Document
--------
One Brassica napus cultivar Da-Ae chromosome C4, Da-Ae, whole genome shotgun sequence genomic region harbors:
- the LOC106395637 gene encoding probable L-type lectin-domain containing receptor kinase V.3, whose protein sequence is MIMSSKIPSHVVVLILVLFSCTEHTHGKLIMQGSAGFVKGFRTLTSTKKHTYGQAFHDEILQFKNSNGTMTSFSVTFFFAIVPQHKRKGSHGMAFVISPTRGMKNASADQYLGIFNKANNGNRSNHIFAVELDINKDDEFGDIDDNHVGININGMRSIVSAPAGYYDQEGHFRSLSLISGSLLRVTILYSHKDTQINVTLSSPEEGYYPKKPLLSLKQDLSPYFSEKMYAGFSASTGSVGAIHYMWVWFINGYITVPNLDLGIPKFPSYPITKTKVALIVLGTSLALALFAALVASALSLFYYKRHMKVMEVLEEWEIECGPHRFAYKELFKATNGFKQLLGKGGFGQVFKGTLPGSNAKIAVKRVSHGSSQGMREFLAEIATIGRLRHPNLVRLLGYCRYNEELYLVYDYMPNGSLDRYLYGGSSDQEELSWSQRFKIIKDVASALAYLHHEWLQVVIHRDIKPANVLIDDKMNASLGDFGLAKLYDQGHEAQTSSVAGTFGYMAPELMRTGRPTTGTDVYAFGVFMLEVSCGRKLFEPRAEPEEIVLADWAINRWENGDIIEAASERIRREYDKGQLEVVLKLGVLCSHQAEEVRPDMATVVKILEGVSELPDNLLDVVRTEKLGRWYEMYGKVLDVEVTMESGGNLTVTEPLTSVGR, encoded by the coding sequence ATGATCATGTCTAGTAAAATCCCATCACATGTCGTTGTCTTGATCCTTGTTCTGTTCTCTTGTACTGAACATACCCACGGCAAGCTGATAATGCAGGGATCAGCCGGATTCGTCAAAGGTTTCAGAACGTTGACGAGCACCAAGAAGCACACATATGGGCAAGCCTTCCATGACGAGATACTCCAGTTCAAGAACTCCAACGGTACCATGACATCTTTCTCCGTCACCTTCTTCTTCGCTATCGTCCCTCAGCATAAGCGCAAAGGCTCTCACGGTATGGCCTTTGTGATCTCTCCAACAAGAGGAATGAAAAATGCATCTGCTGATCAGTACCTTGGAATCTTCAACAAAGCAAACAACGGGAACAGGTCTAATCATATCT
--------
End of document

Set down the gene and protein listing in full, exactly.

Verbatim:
One Brassica napus cultivar Da-Ae chromosome C4, Da-Ae, whole genome shotgun sequence genomic region harbors:
- the LOC106395637 gene encoding probable L-type lectin-domain containing receptor kinase V.3, whose protein sequence is MIMSSKIPSHVVVLILVLFSCTEHTHGKLIMQGSAGFVKGFRTLTSTKKHTYGQAFHDEILQFKNSNGTMTSFSVTFFFAIVPQHKRKGSHGMAFVISPTRGMKNASADQYLGIFNKANNGNRSNHIFAVELDINKDDEFGDIDDNHVGININGMRSIVSAPAGYYDQEGHFRSLSLISGSLLRVTILYSHKDTQINVTLSSPEEGYYPKKPLLSLKQDLSPYFSEKMYAGFSASTGSVGAIHYMWVWFINGYITVPNLDLGIPKFPSYPITKTKVALIVLGTSLALALFAALVASALSLFYYKRHMKVMEVLEEWEIECGPHRFAYKELFKATNGFKQLLGKGGFGQVFKGTLPGSNAKIAVKRVSHGSSQGMREFLAEIATIGRLRHPNLVRLLGYCRYNEELYLVYDYMPNGSLDRYLYGGSSDQEELSWSQRFKIIKDVASALAYLHHEWLQVVIHRDIKPANVLIDDKMNASLGDFGLAKLYDQGHEAQTSSVAGTFGYMAPELMRTGRPTTGTDVYAFGVFMLEVSCGRKLFEPRAEPEEIVLADWAINRWENGDIIEAASERIRREYDKGQLEVVLKLGVLCSHQAEEVRPDMATVVKILEGVSELPDNLLDVVRTEKLGRWYEMYGKVLDVEVTMESGGNLTVTEPLTSVGR, encoded by the coding sequence ATGATCATGTCTAGTAAAATCCCATCACATGTCGTTGTCTTGATCCTTGTTCTGTTCTCTTGTACTGAACATACCCACGGCAAGCTGATAATGCAGGGATCAGCCGGATTCGTCAAAGGTTTCAGAACGTTGACGAGCACCAAGAAGCACACATATGGGCAAGCCTTCCATGACGAGATACTCCAGTTCAAGAACTCCAACGGTACCATGACATCTTTCTCCGTCACCTTCTTCTTCGCTATCGTCCCTCAGCATAAGCGCAAAGGCTCTCACGGTATGGCCTTTGTGATCTCTCCAACAAGAGGAATGAAAAATGCATCTGCTGATCAGTACCTTGGAATCTTCAACAAAGCAAACAACGGGAACAGGTCTAATCATATCT